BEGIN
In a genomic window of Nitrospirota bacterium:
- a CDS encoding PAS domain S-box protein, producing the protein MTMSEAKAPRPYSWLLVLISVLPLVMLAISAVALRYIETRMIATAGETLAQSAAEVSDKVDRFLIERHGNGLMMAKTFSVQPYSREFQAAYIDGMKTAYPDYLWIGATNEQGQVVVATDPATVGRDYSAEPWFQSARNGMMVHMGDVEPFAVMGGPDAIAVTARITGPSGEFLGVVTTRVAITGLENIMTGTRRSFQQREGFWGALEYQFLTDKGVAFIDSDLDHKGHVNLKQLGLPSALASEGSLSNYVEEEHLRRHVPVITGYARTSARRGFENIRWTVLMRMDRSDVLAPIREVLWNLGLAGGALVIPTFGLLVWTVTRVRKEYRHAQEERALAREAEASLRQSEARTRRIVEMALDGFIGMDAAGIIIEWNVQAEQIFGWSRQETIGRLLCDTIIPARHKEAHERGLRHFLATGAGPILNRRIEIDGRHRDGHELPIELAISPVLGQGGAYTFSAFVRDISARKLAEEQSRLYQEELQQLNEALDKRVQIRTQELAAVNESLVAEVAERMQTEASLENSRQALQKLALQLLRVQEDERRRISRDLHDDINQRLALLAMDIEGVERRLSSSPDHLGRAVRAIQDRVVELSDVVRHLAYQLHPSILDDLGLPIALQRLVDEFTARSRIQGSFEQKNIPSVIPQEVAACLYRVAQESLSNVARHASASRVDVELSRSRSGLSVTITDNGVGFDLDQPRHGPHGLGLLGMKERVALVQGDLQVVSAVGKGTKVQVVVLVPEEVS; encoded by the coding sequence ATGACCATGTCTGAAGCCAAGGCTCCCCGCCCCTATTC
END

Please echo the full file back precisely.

In a genomic window of Nitrospirota bacterium:
- a CDS encoding PAS domain S-box protein, producing the protein MTMSEAKAPRPYSWLLVLISVLPLVMLAISAVALRYIETRMIATAGETLAQSAAEVSDKVDRFLIERHGNGLMMAKTFSVQPYSREFQAAYIDGMKTAYPDYLWIGATNEQGQVVVATDPATVGRDYSAEPWFQSARNGMMVHMGDVEPFAVMGGPDAIAVTARITGPSGEFLGVVTTRVAITGLENIMTGTRRSFQQREGFWGALEYQFLTDKGVAFIDSDLDHKGHVNLKQLGLPSALASEGSLSNYVEEEHLRRHVPVITGYARTSARRGFENIRWTVLMRMDRSDVLAPIREVLWNLGLAGGALVIPTFGLLVWTVTRVRKEYRHAQEERALAREAEASLRQSEARTRRIVEMALDGFIGMDAAGIIIEWNVQAEQIFGWSRQETIGRLLCDTIIPARHKEAHERGLRHFLATGAGPILNRRIEIDGRHRDGHELPIELAISPVLGQGGAYTFSAFVRDISARKLAEEQSRLYQEELQQLNEALDKRVQIRTQELAAVNESLVAEVAERMQTEASLENSRQALQKLALQLLRVQEDERRRISRDLHDDINQRLALLAMDIEGVERRLSSSPDHLGRAVRAIQDRVVELSDVVRHLAYQLHPSILDDLGLPIALQRLVDEFTARSRIQGSFEQKNIPSVIPQEVAACLYRVAQESLSNVARHASASRVDVELSRSRSGLSVTITDNGVGFDLDQPRHGPHGLGLLGMKERVALVQGDLQVVSAVGKGTKVQVVVLVPEEVS; encoded by the coding sequence ATGACCATGTCTGAAGCCAAGGCTCCCCGCCCCTATTC